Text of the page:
Behind every dish are works of craftsmanship. Amaebi sweet shrimp is sweet and plump, topped with shrimp eggs and sea urchin to enjoy the harmony of flavors. The fatty piece of yellowtail is worked in with meticulous knife slits and lightly seared on the surface. Served with grated daikon radish and drizzled with nihaisu soy vinegar, the different textures and tastes blend together beautifully.

The marbled piece of chutoro from a 100 kg catch off the shores of Katsuura in Chiba Prefecture. The red squid has such a fresh but also sweet flavor, and its unique texture lingers on your tongue. The piece of salt-water eel is so fluffy and packed with umami.

Everyday, Mukono selects at least ten to twelve fresh catches. More than half are usually sourced from local ports. He visits the Honcho market three to four times a week. He has a special route for tuna from vendors outside Ishikawa Prefecture.

The rice used for the shari is aged Hitomebore grains from Yamagata Prefecture. The vinegar is a blend of three different vintages. The wasabi comes from Shuzenji.

Taheisushi cuisine #0
Taheisushi cuisine #1


Koji Mukono

Koji Mukono was born in Kanazawa in 1977. His family was an extended family of Shinjiro Takatani. From an early age, he often used to visit Taheisushi and grew up watching the master chef perform his sushi skills. When Takatani later asked him to join the restaurant, it was only natural for him to say yes.

Besides Takatani, the older apprentices of Taheisushi played a key role in mentoring Mukono. They would teach him not just the basics but also the importance of having the right mindset. “When you are rolling a piece of sushi in your hand, you need to do it delicately as holding a woman’s hand,” they would say.

Over the next 19 years, he continued to build his consciousness as a sushi master and worked towards perfecting his skills. When Takatani passed away in 2018, Mukono took on Taheisushi. Every day since has been about expressing what he’s learned through each dish he puts on the counter.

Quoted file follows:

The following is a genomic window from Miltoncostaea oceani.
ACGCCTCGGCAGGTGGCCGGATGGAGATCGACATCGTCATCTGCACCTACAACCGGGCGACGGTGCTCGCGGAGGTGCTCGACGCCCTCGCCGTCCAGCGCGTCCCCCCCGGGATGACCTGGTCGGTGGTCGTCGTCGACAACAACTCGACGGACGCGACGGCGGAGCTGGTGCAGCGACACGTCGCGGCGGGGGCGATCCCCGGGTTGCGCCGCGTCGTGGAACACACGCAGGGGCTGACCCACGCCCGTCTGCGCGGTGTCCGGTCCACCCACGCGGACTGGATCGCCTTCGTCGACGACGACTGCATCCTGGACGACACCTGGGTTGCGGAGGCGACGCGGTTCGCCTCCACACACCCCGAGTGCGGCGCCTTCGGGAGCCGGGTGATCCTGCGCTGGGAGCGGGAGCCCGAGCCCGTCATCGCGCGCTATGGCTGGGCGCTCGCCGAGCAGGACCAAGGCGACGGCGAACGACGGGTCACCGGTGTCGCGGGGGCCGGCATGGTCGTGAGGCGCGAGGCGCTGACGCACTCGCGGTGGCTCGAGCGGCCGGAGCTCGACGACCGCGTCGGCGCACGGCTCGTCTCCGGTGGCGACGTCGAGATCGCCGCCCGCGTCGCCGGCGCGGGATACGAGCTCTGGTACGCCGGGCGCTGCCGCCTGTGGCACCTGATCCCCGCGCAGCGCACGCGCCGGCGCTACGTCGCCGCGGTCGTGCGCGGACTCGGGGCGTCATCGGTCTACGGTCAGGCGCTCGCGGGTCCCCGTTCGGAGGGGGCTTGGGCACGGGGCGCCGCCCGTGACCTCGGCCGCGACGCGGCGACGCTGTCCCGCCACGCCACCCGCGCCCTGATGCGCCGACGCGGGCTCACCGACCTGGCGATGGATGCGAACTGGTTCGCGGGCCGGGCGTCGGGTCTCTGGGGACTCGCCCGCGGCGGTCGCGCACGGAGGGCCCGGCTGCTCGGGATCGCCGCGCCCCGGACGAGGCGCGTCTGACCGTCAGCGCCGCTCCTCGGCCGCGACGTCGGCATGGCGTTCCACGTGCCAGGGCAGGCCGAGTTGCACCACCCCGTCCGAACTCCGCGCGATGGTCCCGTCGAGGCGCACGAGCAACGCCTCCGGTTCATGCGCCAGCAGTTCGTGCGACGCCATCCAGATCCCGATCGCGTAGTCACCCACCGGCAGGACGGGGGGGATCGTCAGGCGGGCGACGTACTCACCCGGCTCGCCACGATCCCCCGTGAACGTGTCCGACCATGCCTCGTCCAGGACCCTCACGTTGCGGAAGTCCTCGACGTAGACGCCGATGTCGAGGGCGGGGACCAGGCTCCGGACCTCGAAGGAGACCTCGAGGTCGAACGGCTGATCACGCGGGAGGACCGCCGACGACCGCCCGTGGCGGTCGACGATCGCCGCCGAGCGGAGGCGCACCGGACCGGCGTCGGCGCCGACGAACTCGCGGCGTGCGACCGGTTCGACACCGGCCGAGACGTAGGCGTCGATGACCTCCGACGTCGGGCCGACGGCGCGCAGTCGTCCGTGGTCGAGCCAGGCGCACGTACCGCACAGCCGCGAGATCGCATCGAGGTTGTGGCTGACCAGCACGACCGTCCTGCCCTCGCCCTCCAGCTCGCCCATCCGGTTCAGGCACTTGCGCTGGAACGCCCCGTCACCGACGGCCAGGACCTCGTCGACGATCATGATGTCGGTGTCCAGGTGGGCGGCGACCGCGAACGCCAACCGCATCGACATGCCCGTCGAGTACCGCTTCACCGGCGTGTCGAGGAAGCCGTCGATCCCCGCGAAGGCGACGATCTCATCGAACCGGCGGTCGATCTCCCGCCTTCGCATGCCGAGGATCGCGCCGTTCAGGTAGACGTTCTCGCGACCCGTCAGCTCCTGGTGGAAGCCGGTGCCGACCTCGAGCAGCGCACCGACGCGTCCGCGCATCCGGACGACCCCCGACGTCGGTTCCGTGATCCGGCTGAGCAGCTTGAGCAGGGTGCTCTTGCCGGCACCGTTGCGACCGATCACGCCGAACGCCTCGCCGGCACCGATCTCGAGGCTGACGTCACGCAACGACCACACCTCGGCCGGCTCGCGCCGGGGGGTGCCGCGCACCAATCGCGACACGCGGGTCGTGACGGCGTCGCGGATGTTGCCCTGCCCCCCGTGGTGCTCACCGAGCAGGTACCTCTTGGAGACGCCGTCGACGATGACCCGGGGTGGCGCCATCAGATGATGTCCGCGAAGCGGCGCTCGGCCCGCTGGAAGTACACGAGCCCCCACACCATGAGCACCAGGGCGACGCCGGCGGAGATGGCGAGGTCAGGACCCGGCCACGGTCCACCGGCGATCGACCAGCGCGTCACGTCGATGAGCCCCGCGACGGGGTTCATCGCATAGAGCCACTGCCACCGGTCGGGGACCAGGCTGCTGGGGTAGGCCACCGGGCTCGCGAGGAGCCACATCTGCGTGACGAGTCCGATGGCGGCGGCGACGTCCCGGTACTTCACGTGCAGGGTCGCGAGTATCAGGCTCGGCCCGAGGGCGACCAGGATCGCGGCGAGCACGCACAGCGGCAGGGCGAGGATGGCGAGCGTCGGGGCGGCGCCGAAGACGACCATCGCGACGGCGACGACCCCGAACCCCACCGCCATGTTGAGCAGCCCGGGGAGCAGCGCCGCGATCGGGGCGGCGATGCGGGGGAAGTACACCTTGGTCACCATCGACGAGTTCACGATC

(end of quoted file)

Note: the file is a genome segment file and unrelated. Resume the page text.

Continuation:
“Roll the feeling of sadness with warmth, and express joy with a kick of wasabi,” he remembers the former owner used to say.

His grateful, modest and compassionate nature is reflected in every dish you savor at Taheisushi.

Taheisushi has trained many young talents. Their former apprentices have now graduated to build their own restaurants including Sushi Hachiya and Aiji, right here in the heart of Kanazawa. The restaurant currently has four younger chefs who are training hard to someday open their own establishments as well. Mukono strives to be their best mentor and role model to them. He also oversees the sushi restaurant inside the Nikko Hotel Kanazawa.


The sake selection at Taheisushi features local artisan vintages only. The rule of thumb is that the drink doesn’t interfere with the delicate flavors of the meal. Every bottle of sake changes over time so the chef and staff taste the sakes regularly to check on their condition before serving them to guests. While they love renowned brands like Tedorigawa from Yoshida Shuzoten, Mukono also incorporates new vintages such as U Yoshidagura, a bottle made by a group of younger generation craftsman from the brewery. “When you travel to a sushi restaurant somewhere far, you would want to enjoy their local sake,” he says.


Lunch/ Dinner
Taheisushi Omakase course
  • The price includes our booking fee of ¥5,000
  • The price includes our booking fee of ¥5,000
Reservation Request
Lunch/ Dinner
Taheisushi Omakase course (More luxurious ingredients)
  • The price includes our booking fee of ¥5,000
  • The price includes our booking fee of ¥5,000
Reservation Request




& UP
For 2-12 people
Sushi, Kanazawa
1F, 1 Chome-164 Taheiji, Nonoichi, Ishikawa 921-8845, Japan
Lunch: 11:30-13:00 (LO) Dinner:17:30-19:30 (LO)
+81 76-248-5131